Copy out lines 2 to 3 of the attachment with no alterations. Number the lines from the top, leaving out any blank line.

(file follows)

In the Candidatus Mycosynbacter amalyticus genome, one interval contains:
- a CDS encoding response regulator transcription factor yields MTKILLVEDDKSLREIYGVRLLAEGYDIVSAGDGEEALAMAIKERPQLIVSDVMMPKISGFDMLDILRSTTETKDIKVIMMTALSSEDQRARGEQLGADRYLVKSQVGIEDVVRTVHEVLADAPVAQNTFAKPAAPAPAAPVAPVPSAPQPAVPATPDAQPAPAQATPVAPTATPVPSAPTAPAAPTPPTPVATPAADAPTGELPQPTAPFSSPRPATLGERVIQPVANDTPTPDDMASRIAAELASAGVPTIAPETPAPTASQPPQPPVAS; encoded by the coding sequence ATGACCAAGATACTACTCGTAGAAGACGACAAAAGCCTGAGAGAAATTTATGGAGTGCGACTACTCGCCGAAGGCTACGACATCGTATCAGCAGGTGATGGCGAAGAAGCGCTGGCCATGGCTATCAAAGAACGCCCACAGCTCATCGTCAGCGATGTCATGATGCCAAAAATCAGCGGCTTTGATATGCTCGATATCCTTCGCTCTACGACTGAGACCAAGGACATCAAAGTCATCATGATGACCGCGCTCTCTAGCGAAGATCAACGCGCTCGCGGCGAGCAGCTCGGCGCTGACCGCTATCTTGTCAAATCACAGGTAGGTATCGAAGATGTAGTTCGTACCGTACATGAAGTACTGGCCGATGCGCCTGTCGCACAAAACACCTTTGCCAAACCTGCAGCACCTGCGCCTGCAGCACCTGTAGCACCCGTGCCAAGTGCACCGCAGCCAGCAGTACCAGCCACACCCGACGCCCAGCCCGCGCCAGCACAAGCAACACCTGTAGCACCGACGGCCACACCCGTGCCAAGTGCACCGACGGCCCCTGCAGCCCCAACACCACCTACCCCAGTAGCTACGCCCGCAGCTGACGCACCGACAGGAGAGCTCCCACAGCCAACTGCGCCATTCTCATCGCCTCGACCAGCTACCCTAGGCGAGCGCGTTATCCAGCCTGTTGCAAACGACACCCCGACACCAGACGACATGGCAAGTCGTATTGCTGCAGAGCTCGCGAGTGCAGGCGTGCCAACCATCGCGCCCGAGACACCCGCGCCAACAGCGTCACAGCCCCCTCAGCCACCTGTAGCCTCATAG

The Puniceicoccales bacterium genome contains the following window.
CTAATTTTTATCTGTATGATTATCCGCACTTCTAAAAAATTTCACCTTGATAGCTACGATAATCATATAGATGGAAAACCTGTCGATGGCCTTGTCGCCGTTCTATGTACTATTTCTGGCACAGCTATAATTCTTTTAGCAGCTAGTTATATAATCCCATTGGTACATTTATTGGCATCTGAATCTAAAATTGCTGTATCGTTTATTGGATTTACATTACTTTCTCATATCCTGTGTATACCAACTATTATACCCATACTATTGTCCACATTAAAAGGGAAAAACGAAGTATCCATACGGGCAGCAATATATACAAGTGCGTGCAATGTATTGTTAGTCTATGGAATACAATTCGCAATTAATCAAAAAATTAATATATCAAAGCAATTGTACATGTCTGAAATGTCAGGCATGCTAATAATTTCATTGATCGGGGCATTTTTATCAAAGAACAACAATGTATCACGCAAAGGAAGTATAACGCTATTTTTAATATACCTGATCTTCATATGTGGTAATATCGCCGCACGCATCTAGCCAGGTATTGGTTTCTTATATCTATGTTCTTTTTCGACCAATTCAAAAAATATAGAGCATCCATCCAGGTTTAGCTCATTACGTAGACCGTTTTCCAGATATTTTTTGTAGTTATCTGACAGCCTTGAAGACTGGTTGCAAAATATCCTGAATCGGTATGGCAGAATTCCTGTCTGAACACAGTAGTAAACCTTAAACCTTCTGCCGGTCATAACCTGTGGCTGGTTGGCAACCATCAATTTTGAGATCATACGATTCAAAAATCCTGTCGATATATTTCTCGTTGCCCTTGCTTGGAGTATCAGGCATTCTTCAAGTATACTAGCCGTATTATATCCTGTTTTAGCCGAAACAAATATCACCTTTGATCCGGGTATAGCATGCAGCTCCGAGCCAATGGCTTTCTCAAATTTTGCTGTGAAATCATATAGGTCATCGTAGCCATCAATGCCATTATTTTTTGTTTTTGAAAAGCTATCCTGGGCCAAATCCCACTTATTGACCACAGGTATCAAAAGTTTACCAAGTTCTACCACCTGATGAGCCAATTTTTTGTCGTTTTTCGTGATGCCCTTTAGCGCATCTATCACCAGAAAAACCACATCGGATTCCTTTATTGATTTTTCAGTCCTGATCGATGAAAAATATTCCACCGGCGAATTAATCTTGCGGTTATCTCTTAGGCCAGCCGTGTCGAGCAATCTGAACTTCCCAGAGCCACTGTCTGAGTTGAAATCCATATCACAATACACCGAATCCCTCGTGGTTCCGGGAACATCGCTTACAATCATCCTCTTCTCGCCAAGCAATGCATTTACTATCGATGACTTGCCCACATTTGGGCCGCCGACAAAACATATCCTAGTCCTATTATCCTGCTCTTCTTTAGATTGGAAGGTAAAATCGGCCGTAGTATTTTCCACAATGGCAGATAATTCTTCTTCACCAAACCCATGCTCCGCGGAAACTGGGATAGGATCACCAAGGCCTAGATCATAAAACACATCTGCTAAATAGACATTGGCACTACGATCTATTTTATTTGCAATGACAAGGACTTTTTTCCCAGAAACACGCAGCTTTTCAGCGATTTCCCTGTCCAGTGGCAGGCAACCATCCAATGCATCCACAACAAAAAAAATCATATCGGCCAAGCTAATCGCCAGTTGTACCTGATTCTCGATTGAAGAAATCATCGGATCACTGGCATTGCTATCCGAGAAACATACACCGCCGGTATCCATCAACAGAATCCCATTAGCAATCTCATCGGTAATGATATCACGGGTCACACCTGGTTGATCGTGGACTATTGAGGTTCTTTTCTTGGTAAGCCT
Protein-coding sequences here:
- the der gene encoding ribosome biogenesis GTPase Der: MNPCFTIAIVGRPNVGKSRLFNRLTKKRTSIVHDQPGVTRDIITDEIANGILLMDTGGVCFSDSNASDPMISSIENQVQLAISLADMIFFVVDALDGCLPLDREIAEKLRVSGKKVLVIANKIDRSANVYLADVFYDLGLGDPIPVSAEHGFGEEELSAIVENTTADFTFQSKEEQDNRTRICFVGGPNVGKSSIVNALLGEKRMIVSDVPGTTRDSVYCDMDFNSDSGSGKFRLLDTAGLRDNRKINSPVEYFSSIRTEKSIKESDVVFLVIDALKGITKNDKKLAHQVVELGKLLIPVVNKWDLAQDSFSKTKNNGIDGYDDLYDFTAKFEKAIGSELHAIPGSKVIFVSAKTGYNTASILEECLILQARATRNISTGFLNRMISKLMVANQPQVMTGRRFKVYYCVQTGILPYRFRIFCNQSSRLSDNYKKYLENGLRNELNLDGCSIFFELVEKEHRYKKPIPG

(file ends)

- a CDS encoding response regulator transcription factor yields MTKILLVEDDKSLREIYGVRLLAEGYDIVSAGDGEEALAMAIKERPQLIVSDVMMPKISGFDMLDILRSTTETKDIKVIMMTALSSEDQRARGEQLGADRYLVKSQVGIEDVVRTVHEVLADAPVAQNTFAKPAAPAPAAPVAPVPSAPQPAVPATPDAQPAPAQATPVAPTATPVPSAPTAPAAPTPPTPVATPAADAPTGELPQPTAPFSSPRPATLGERVIQPVANDTPTPDDMASRIAAELASAGVPTIAPETPAPTASQPPQPPVAS; encoded by the coding sequence ATGACCAAGATACTACTCGTAGAAGACGACAAAAGCCTGAGAGAAATTTATGGAGTGCGACTACTCGCCGAAGGCTACGACATCGTATCAGCAGGTGATGGCGAAGAAGCGCTGGCCATGGCTATCAAAGAACGCCCACAGCTCATCGTCAGCGATGTCATGATGCCAAAAATCAGCGGCTTTGATATGCTCGATATCCTTCGCTCTACGACTGAGACCAAGGACATCAAAGTCATCATGATGACCGCGCTCTCTAGCGAAGATCAACGCGCTCGCGGCGAGCAGCTCGGCGCTGACCGCTATCTTGTCAAATCACAGGTAGGTATCGAAGATGTAGTTCGTACCGTACATGAAGTACTGGCCGATGCGCCTGTCGCACAAAACACCTTTGCCAAACCTGCAGCACCTGCGCCTGCAGCACCTGTAGCACCCGTGCCAAGTGCACCGCAGCCAGCAGTACCAGCCACACCCGACGCCCAGCCCGCGCCAGCACAAGCAACACCTGTAGCACCGACGGCCACACCCGTGCCAAGTGCACCGACGGCCCCTGCAGCCCCAACACCACCTACCCCAGTAGCTACGCCCGCAGCTGACGCACCGACAGGAGAGCTCCCACAGCCAACTGCGCCATTCTCATCGCCTCGACCAGCTACCCTAGGCGAGCGCGTTATCCAGCCTGTTGCAAACGACACCCCGACACCAGACGACATGGCAAGTCGTATTGCTGCAGAGCTCGCGAGTGCAGGCGTGCCAACCATCGCGCCCGAGACACCCGCGCCAACAGCGTCACAGCCCCCTCAGCCACCTGTAGCCTCATAG

The Puniceicoccales bacterium genome contains the following window.